• McGregor, S.W. and J.M. Pierson. 1999. Recent freshwater mussel (Bivalvia: Unionacea) records from the North River system, Fayette and Tuscaloosa counties, Alabama. Journal of the Alabama Academy of Sciences, 70: 153-161.

  • McGregor, S.W., P.E. O'Neil, and J.M. Pierson. 2000. Status of the freshwater mussel (Bivalvia: Unionidae) fauna of the Cahaba River system, Alabama. Walkerana, 11(26): 215-237.

  • McGregor, S.W., T.E. Shepard, T.D. Richardson, and J.F. Fitzpatrick, Jr. 1999. A survey of the primary tributaries of the Alabama and Lower Tombigbee rivers for freshwater mussels, snails, and crayfish. Geological Survey of Alabama, Circular 196. 29 pp.

  • Mirarchi, R. E., editor. 2004. Alabama wildlife. Volume one. A checklist of vertebrates and selected invertebrates: aquatic mollusks, fishes, amphibians, reptiles, birds, and mammals. University of Alabama Press, Tuscaloosa, Alabama. 209 pp.

  • Moyle, P. and J. Bacon. 1969. Distribution and abundance of molluscs in a fresh water environment. Journal of the Minnesota Academy of Science 35(2/3):82-85.

  • Serb, J.M., J.E. Buhan, and C. Lydeard. 2003. Molecular systematics of the North American freshwater bivalve genus Quadrula (Unionidae: Ambleminae) based on mitochondrial ND1 sequences. Molecular Phylogenetics and Evolution, 28: 1-11.

  • Strayer, D. 1983. The effects of surface geology and stream size on freshwater mussel (Bivalvia, Unionidae) distribution in southeastern Michigan, U.S.A. Freshwater Biology 13:253-264.

  • Strayer, D.L. 1999a. Use of flow refuges by unionid mussels in rivers. Journal of the North American Benthological Society 18(4):468-476.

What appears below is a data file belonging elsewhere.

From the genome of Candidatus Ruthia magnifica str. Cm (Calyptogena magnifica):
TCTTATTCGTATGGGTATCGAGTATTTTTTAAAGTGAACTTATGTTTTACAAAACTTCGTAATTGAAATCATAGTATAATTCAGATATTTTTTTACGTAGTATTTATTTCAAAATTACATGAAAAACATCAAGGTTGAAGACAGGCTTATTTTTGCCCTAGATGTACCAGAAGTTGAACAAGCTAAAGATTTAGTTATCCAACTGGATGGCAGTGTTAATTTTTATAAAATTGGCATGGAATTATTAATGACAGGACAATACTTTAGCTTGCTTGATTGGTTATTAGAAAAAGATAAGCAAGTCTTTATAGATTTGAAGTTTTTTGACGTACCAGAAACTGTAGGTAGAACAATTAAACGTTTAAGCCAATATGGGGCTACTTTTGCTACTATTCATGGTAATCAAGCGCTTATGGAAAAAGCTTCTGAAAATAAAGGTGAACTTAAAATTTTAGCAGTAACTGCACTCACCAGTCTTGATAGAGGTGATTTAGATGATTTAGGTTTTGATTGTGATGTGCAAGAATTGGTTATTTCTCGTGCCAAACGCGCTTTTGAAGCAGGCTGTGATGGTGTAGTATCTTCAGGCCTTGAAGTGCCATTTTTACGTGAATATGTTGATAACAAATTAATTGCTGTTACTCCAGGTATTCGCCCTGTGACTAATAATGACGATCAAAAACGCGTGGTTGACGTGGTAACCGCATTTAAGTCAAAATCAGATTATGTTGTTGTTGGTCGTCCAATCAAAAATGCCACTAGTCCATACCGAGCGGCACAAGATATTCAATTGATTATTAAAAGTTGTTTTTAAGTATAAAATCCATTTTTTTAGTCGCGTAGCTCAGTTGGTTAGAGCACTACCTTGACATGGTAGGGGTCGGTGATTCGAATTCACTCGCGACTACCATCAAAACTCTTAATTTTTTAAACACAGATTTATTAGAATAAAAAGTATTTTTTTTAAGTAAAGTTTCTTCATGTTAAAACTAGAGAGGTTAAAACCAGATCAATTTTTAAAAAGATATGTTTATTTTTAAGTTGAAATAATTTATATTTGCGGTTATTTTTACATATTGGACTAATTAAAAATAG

• Strayer, D.L. and J. Ralley. 1993. Microhabitat use by an assemblage of stream-dwelling unionaceans (Bivalvia) including two rare species of Alasmidonta. Journal of the North American Benthological Society 12(3):247-258.

  • Turgeon, D.D., J.F. Quinn, Jr., A.E. Bogan, E.V. Coan, F.G. Hochberg, W.G. Lyons, P.M. Mikkelsen, R.J. Neves, C.F.E. Roper, G. Rosenberg, B. Roth, A. Scheltema, F.G. Thompson, M. Vecchione, and J.D. Williams. 1998. Common and scientific names of aquatic invertebrates from the United States and Canada: Mollusks. 2nd Edition. American Fisheries Society Special Publication 26, Bethesda, Maryland: 526 pp.

  • Van der Schalie, H. 1938a. The naiad fauna of the Huron River in southeastern Michigan. Miscellaneous Publication of the Museum of Zoology, University of Michigan 40:7-78.

  • Watters, G.T. 1992a. Unionids, fishes, and the species-area curve. Journal of Biogeography 19:481-490.

  • Williams, J. D., A. E. Bogan, and J. T Garner. 2008. Freshwater mussels of Alabama & the Mobile Basin in Georgia, Mississippi, & Tennessee. University of Alabama Press, Tuscaloosa, Alabama. 908 pages.

  • Williams, J.D. and M.H. Hughes. 1998. Freshwater mussels of selected reaches of the main channel rivers in the Coosa drainage of Georgia. U.S. Geological report to U.S. Army Corps of Engineers, Mobile District, Alabama. 21 pp.

  • Williams, J.D., M.L. Warren, Jr., K.S. Cummings, J.L. Harris, and R.J. Neves. 1993b. Conservation status of freshwater mussels of the United States and Canada. Fisheries 18(9):6-22.

  • Williams, J.D., S.L.H. Fuller, and R. Gracea. 1992a. Effects of impoundment on freshwater mussels (Mollusca: Bivalvia: Unionidae) in the main channel of the Black Warrior and Tombigbee Rivers in western Alabama. Bulletin of the Alabama Museum of Natural History 13:1-10.

References for Watershed Distribution Map
  • Mirarchi, R.E., et al. 2004a. Alabama Wildlife. Volume One: A Checklist of Vertebrates and Selected Invertebrates: Aquatic Mollusks, Fishes, Amphibians, Reptiles, Birds, and Mammals. University of Alabama Press: Tuscaloosa, Alabama. 209 pp.

  • Williams, J.D., A.E. Bogan, and J.T. Garner. 2008. Freshwater Mussels of Alabama & the Mobile Basin in Georgia, Mississippi & Tennessee. University of Alabama Press: Tuscaloosa, Alabama. 908 pp.